That got him a wrist-slap and the thread was closed.  I can't say I disagree with the moderation.  But I was interested to see if he'd try to back up his claim of "gratings" on the Space Shuttle windshield after I pointed out I've been in different Orbiters and seen no such thing, never mind that all the documentation showed that. 

Gratings, as seen from the quote above, seem to be his new, for want of a better term, woobie.  Apparently everything needs them to downshift, cubically repolarize, and phase-renoberate (with anti-heave compensation) the X-ray plane waves.  Typically, he claimed the Shuttle needed this to see the stars properly, even though it operates within the ionosphere, in which he claims you can see stars.  He never really thought about the implications of any of his claims; he just hurled whatever he could lay his hands on in a desperate effort to hold off his inquisitors.

ETA: fixed line breaks in the quote.  That was another very annoying thing he did - evidently he composes his posts in a text editor, then pastes them in to the forum window, leaving in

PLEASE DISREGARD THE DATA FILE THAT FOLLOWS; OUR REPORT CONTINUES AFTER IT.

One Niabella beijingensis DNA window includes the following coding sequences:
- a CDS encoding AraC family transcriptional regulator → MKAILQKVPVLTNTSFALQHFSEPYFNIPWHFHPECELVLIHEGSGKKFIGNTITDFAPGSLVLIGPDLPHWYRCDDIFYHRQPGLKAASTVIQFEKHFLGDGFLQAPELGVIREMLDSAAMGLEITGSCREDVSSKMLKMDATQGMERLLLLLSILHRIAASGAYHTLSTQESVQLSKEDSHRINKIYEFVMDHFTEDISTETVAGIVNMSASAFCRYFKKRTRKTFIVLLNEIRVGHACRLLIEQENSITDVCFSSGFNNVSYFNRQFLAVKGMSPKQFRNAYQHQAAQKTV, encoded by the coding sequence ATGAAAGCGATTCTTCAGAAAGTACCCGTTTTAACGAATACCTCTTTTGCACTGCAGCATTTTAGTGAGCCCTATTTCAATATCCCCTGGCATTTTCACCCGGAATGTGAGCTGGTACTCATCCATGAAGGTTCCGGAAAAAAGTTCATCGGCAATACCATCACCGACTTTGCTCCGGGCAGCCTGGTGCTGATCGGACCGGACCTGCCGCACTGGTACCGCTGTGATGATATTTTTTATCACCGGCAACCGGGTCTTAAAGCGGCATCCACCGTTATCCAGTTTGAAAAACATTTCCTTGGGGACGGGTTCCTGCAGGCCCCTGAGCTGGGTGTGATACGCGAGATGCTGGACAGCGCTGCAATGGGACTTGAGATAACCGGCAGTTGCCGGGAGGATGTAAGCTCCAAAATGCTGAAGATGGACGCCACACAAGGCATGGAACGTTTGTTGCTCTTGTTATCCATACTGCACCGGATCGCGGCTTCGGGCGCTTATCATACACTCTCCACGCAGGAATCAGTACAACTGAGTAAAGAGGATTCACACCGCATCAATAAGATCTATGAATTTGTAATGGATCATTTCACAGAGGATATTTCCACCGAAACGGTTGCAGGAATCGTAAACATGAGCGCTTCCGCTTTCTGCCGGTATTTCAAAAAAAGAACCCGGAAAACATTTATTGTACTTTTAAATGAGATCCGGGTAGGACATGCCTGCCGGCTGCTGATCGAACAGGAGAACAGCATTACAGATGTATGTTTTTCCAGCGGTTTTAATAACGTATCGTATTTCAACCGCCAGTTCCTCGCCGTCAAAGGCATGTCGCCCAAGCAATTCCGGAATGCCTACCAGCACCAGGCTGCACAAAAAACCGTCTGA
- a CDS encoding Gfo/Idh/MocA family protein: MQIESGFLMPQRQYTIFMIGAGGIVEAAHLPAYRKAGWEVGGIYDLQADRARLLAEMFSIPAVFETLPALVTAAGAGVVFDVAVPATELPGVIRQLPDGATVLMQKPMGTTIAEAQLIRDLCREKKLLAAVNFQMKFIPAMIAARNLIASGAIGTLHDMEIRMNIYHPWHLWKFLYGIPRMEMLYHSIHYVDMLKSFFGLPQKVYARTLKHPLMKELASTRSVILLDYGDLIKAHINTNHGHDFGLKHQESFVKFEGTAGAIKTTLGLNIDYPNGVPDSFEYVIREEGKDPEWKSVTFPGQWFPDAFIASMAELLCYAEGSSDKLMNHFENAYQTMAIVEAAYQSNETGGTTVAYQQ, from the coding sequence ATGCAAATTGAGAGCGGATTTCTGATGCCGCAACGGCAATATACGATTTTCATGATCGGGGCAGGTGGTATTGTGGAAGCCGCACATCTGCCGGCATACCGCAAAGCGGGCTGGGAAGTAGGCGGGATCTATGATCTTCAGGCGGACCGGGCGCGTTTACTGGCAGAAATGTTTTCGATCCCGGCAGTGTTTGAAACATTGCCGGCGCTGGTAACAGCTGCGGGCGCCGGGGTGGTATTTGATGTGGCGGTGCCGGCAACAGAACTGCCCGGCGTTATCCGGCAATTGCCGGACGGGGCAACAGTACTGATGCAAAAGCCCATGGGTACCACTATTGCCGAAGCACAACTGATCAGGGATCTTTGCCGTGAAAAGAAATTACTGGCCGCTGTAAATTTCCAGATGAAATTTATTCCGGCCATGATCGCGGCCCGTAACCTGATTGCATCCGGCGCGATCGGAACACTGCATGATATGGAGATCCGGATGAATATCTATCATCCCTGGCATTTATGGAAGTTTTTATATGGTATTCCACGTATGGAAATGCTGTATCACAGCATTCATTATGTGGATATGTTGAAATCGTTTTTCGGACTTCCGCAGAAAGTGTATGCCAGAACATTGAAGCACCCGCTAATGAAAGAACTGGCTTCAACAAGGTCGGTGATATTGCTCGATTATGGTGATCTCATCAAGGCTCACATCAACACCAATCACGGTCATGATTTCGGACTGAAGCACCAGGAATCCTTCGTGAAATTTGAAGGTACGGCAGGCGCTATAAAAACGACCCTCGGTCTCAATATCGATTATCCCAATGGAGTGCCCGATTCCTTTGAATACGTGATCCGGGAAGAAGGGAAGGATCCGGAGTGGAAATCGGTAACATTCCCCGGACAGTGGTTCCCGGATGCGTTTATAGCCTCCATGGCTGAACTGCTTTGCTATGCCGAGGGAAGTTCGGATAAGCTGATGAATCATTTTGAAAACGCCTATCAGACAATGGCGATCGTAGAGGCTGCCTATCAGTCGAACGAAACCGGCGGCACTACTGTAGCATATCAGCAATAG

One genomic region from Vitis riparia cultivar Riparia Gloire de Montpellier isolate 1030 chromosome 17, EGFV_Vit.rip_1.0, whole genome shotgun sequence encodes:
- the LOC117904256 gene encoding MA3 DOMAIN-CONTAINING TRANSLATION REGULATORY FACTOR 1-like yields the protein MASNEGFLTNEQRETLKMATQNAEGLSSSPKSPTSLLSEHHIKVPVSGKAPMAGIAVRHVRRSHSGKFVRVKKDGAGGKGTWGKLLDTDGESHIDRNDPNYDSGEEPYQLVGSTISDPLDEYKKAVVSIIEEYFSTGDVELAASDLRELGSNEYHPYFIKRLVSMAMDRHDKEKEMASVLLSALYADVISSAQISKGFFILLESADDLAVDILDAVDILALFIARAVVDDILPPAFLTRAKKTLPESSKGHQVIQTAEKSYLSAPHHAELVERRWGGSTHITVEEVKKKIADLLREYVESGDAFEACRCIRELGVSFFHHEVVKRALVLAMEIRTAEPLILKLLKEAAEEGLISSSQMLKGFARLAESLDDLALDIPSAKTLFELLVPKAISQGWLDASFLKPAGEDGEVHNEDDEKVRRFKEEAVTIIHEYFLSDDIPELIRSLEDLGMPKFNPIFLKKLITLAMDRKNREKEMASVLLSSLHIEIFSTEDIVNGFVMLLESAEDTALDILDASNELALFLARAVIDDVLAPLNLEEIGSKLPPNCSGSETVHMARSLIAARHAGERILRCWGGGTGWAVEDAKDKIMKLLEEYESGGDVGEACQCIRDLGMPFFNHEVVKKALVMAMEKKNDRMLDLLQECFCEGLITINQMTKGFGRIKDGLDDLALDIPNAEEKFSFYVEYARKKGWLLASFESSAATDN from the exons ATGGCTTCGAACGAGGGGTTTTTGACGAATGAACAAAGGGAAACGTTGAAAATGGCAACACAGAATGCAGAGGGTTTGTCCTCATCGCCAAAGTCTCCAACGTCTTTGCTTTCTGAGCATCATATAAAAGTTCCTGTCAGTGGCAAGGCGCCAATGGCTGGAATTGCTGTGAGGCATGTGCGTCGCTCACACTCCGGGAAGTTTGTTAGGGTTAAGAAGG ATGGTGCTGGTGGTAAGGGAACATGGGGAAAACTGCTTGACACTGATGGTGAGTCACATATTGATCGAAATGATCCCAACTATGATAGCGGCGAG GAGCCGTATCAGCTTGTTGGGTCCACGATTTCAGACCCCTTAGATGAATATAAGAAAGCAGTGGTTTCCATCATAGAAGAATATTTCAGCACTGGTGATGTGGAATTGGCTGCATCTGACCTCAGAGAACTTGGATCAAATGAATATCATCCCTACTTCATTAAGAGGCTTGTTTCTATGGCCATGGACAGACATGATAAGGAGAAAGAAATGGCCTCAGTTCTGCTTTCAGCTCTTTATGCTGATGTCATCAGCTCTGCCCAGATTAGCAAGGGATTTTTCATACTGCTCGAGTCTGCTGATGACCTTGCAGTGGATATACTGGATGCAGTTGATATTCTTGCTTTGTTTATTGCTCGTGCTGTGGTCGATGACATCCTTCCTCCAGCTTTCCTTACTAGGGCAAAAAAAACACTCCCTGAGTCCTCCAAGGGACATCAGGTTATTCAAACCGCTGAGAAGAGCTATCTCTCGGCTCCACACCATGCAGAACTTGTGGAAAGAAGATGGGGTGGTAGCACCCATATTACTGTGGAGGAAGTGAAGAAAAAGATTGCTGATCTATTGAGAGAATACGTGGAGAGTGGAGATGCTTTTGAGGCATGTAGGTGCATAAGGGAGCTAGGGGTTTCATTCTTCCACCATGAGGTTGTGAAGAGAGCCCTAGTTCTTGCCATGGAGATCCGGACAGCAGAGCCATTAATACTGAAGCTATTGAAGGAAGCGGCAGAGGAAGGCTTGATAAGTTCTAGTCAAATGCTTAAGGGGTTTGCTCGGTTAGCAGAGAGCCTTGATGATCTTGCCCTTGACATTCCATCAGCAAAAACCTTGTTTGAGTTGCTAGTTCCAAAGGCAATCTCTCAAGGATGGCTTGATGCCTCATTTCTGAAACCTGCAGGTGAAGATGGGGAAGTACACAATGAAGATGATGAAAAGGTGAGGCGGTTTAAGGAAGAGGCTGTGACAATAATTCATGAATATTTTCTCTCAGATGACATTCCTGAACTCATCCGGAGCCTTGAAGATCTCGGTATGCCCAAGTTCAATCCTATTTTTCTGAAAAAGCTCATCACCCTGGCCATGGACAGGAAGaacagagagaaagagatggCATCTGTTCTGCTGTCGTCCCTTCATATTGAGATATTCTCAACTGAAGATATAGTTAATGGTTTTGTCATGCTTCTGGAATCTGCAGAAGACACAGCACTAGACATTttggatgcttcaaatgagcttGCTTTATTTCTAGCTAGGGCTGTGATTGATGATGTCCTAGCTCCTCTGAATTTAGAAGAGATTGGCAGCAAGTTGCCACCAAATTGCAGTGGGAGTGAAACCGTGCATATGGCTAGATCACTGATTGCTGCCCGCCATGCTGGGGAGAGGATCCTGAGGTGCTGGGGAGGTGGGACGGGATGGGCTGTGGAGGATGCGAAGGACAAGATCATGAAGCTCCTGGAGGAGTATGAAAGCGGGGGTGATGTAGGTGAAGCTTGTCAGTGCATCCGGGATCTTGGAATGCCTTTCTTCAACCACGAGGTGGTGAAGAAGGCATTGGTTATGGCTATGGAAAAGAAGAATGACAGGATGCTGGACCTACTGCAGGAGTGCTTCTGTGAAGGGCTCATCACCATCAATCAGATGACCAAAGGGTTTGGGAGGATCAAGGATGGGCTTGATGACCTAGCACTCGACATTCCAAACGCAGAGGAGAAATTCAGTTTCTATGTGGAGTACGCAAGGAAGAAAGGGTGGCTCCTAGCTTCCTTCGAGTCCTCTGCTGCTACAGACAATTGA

the line breaks that make his posts
irregularly
formatted and thus a pain to read and even
worse
to reply to.
« Last Edit: February 24, 2012, 11:19:52 AM by sts60 »

Offline twik

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Re: What is he driving at?
« Reply #7 on: February 24, 2012, 03:45:05 PM »
Actually, I kind of like it. It turns his posts into some sort of stream-of-consciousness poetry. Not great for quoting, though.

I think that thread should be preserved as a classic conspiracy thread model, though. It started out so small - "Hey, how come no one ever took a picture of a conjunction from the ISS?". At the end, it was, "YOU have to provide ME with every single technical detail on every point of contention, even though I'm the one with the weird theory. Oh, and what about ancient astronauts? Huh? What about THEM?"

It's like a checklist of logical fallacies.

Offline Kiwi

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Re: What is he driving at?
« Reply #8 on: February 26, 2012, 05:22:30 AM »
It's like a checklist of logical fallacies.

Which, sadly, means absolutely nothing to many hoax-believers.
Don't criticize what you can't understand. — Bob Dylan, “The Times They Are A-Changin'” (1963)
Some people think they are thinking when they are really rearranging their prejudices and superstitions. — Edward R. Murrow (1908–65)

Offline cjameshuff

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Re: What is he driving at?
« Reply #9 on: February 28, 2012, 05:43:12 PM »
The post that got the thread killed was typical of his response to contrary evidence...shift the goal posts to exclude it. Earlier in the thread, he kept insisting on evidence in the form of photos taken from the ISS with consumer cameras, with documentation proving they weren't taken from within Earth's ionosphere...after it had been pointed out that the ISS never left Earth's ionosphere.